Success takes willpower, intelligence, determination, and grit. But more than anything else, it requires failure. Use this is an opportunity to reassess your relationship to the true key to success that so many people fear.
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Fred Tracy runs a personal development website where he writes about his unique experiences and insights into growing yourself. He writes in a humorous, direct style, and aims at entertaining his readers as much as helping them better themselves.
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Most people don't like failures. They see them as a collapse, the proof that their plan was not successful or their ideas were not good enough. However, the truth is all that everyone can fail. One of the things that distinguishes successful people is the correct perception of their failures. To succeed, you must learn from the mistakes and errors along the way, and not give up and get disappointed or depressed.
Think about it the next time failure comes, and it will come, there is no doubt about it, but the next time see it as your personal enemy and think about your defeat as a new opportunity for your victory. Here are three reasons why failure is the key to success.
Failed means tried.
The best way to measure your progress in any field is to count the number of failures that you had. If there aren’t any, chances are, you've not really tried. Failure is a blacksmith's hammer that forges the sword of your success. If you really want to get success, you have to fail at least a couple of times.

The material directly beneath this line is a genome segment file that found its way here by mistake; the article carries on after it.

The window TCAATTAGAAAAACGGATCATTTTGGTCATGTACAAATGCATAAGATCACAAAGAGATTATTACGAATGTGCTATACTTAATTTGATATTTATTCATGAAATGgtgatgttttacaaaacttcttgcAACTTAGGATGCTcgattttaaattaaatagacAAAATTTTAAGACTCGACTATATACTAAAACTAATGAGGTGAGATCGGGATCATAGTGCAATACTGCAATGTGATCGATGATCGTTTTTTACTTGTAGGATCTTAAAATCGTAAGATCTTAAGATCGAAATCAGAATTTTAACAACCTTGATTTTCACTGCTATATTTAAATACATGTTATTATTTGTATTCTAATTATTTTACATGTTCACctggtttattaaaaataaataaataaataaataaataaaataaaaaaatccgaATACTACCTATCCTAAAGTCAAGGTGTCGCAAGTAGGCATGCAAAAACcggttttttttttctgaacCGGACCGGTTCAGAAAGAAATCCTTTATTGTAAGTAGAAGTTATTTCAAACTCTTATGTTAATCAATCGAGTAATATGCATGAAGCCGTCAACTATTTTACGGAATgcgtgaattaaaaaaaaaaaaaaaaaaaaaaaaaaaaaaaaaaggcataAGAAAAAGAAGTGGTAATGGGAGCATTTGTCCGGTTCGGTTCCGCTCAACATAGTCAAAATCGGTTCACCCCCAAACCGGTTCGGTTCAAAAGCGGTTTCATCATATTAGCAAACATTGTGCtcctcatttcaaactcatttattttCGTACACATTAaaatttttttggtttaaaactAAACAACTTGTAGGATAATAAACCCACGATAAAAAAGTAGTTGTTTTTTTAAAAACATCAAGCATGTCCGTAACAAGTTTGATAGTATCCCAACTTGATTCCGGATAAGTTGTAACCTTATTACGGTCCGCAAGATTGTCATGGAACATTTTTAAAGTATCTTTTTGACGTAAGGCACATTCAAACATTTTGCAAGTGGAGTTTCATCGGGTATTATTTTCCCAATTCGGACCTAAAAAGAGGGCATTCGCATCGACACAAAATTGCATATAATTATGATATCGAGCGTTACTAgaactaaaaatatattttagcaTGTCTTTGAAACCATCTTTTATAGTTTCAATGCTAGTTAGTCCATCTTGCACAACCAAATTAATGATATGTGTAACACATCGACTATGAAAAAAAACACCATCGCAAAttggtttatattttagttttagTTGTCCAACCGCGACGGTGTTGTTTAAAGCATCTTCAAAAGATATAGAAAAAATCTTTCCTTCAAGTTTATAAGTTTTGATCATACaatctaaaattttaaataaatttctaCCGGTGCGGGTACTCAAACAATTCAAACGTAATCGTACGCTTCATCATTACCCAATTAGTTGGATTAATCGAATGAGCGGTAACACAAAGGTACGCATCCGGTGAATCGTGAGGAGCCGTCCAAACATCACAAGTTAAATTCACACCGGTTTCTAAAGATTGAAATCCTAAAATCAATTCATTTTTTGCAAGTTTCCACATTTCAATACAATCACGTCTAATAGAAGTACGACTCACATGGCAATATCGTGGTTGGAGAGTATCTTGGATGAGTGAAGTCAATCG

If you look at all the great men and women in the history, you'll notice that they had one thing in common: they failed, and not once. Take Thomas Edison. How many times did he make mistakes choosing the material for the filament in his light bulb? There are various assumptions, but they are all within "a hell of a lot." Henry Ford was intimately familiar with failures. So closely, that he is credited with the phrase "Failure is simply the opportunity to begin again, this time more intelligently."
It is obvious that failure provides an opportunity for growth, and does not lead to defeats.
Use failure as an instrument.
Many people are unable to use failure as an instrument. When you take a failure to close to your heart, you suppress yourself, lose your strength. Success is about studying the causes of failures and finding the best ways to fix them.
Try to ask yourself the following questions:
- What caused the failure?
- What part of it is mine?
- What can I do to turn the failure into success?
- What steps should I take to start first?
- What can I do every day to make sure that a new attempt would be more reasonable?
Take a sheet of paper and go through this list. Be as sincere and honest as you can. Analyze your answers and do never hesitate to implement them. Remember, failure is an opportunity, not a burden.
Be thankful for the opportunity of growth.
Failure makes you stronger.
If you look at the events leading up to important victories, you'll probably find that the failure is the biggest motivator. Just like the Colorado River made the Grand Canyon over millions of years, success can come in small parts that are part of any winning strategy. On the other hand, it is not effective to expect something will happens year after year when you can act now.